c(11). Theobalds Palace, remains of, on the W. side of the road from London to Cheshunt. Theobalds was built by Lord Burghley c. 1564, and was afterwards converted into a royal palace by James I., who gave Hatfield House in exchange for it in 1607. It was dismantled and most of it pulled down in 1651. On the S. side of the gardener's cottage at Old Palace House, one of the three houses erected on the site, a fragment still remains; it is a vertical strip about 15 ft. high and 2 ft. wide; the lower half is of clunch with a moulded plinth and, at the top, a moulded string course, worn and broken; the upper half is of red brick with clunch quoins, and has a moulded entablature. From investigations carried out by the present tenant of Old Palace House, this fragment appears to have been the extreme S.W. corner of the palace. Immediately N.E. of it, set in a wall of old brickwork, is a wide window of three lights with a four-centred brick arch, and moulded stone jambs and mullions; it is uncertain whether this is in situ, or, as in the case of two moulded stonemullioned windows in Old Palace House, re-used material from the palace.
Considerable lengths of the original garden walls, built of red brick, also remain. The most perfect enclose the gardens of Old Palace House and of Grove House on the N.; in the dividing wall is a rectangular opening or peephole, 1 ft. 9 in. by 1 ft., with chamfered brick jambs and head, and a rebate for a shutter: in the W. wall of Old Palace House garden are a number of small niches, and there is one in the S. wall; they are about 2 ft. 6 in. above the ground, 1 ft. 9 in. high, 1 ft. wide and 10 in. deep, with triangular heads, and some of them have small holes at the bottom; the mortar joints over them appear to be smoke-blackened, which may indicate that they were used for charcoal fires. The W. wall is continued to the N. in the garden of Grove House, and has remains of circular angle-turrets at the N. and S. ends. Other walls still stand S.E. of 'The Cedars,' the third house on the site of the palace, with returns for the central E. gateway; a length of wall runs E. towards the London road and a few other pieces also remain.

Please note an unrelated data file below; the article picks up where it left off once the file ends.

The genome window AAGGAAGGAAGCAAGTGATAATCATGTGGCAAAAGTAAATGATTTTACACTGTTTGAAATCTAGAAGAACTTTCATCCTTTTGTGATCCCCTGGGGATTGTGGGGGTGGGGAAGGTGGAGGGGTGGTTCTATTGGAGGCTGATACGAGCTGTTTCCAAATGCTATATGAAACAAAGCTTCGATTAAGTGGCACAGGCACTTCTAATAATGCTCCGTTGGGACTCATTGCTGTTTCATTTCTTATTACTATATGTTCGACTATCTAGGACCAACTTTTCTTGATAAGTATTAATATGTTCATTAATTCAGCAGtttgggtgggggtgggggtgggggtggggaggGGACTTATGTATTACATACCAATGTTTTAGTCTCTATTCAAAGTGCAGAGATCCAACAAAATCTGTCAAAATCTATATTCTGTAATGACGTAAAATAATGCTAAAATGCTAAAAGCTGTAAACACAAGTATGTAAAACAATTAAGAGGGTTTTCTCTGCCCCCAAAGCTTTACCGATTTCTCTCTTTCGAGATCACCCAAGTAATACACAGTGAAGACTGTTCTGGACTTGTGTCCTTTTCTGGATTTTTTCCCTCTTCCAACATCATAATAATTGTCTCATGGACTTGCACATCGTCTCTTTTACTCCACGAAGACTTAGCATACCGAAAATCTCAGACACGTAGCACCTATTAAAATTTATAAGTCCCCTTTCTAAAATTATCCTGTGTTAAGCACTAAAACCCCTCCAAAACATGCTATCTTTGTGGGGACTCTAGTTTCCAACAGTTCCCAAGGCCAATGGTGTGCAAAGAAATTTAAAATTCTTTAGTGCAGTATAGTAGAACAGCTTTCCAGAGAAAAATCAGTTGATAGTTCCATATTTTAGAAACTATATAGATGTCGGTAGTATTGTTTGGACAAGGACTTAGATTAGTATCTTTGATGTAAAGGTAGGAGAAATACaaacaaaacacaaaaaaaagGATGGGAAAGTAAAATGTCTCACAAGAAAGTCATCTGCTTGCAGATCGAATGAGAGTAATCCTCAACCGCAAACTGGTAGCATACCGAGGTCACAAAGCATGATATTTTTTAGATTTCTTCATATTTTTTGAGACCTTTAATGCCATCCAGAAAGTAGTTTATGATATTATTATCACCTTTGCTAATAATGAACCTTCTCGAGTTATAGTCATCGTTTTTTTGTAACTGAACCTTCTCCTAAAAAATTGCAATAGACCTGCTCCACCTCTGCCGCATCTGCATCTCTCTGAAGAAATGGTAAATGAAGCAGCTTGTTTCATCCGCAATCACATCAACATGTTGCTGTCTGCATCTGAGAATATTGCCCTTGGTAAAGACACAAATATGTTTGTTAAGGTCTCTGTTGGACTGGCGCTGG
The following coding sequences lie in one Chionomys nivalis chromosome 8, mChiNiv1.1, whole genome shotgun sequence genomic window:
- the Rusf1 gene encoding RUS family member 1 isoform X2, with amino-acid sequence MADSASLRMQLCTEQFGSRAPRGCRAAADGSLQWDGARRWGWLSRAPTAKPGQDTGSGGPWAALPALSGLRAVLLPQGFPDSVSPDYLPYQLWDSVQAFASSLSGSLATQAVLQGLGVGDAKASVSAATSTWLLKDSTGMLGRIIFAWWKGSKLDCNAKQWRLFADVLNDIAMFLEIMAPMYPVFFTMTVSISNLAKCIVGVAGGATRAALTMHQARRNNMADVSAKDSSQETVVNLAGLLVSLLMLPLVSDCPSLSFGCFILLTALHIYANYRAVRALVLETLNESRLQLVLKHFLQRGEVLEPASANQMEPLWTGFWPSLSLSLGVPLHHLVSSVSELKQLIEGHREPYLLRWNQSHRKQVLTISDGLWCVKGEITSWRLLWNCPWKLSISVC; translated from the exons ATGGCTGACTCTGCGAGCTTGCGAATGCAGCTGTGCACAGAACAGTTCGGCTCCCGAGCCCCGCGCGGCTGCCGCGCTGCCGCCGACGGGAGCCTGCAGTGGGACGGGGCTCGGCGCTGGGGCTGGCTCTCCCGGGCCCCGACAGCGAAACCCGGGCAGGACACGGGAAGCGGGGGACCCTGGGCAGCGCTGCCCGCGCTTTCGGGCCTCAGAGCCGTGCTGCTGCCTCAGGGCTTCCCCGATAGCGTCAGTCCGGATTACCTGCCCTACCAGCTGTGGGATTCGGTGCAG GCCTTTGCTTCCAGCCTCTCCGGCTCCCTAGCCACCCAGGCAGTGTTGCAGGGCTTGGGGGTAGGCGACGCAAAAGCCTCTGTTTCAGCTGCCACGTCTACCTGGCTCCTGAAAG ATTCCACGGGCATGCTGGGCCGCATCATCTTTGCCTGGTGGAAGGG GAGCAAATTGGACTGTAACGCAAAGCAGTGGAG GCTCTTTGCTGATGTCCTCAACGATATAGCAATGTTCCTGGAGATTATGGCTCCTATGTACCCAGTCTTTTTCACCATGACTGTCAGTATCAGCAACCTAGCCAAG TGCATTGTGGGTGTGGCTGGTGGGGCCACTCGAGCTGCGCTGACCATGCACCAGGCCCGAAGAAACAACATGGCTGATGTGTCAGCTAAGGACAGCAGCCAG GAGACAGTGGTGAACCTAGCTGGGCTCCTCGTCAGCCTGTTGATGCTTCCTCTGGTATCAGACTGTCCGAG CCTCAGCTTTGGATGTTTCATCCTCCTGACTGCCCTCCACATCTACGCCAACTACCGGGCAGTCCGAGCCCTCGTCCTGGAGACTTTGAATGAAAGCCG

In front of 'The Cedars' two large cedar trees are probably contemporary with the palace; they may have been in line with the original avenue on the S.
At Aldbury Farm, about ½ mile to the N., is part of another original brick wall, which is said to have enclosed the royal park, and to have been 10 miles in circumference; a stone in it is inscribed with a large 8 and the date 1621.
Condition—Good, where the walls are in use; elsewhere they are falling into decay.
c(12). Old Temple Bar, now one of the gateways of Theobalds Park, was originally erected in Fleet Street in 1672, from the design by Sir Christopher Wren, and was removed from London in 1878. It is built of stone with rusticated joints: the large middle gateway, flanked by smaller round-headed doorways, has a three-centred arch with moulded imposts and a carved projecting keystone; both inner and outer sides are the same. Over it is an upper storey with frieze and cornice, surmounted by a round pediment, and divided on both faces into three bays by shallow pilasters with Corinthian capitals; in the two end bays are round-headed niches which contain, on the side facing the road, statues of Charles II. and Queen Anne, and, on the inner side, of James I. and Charles I.: in the middle bays and at each end there are round-headed windows.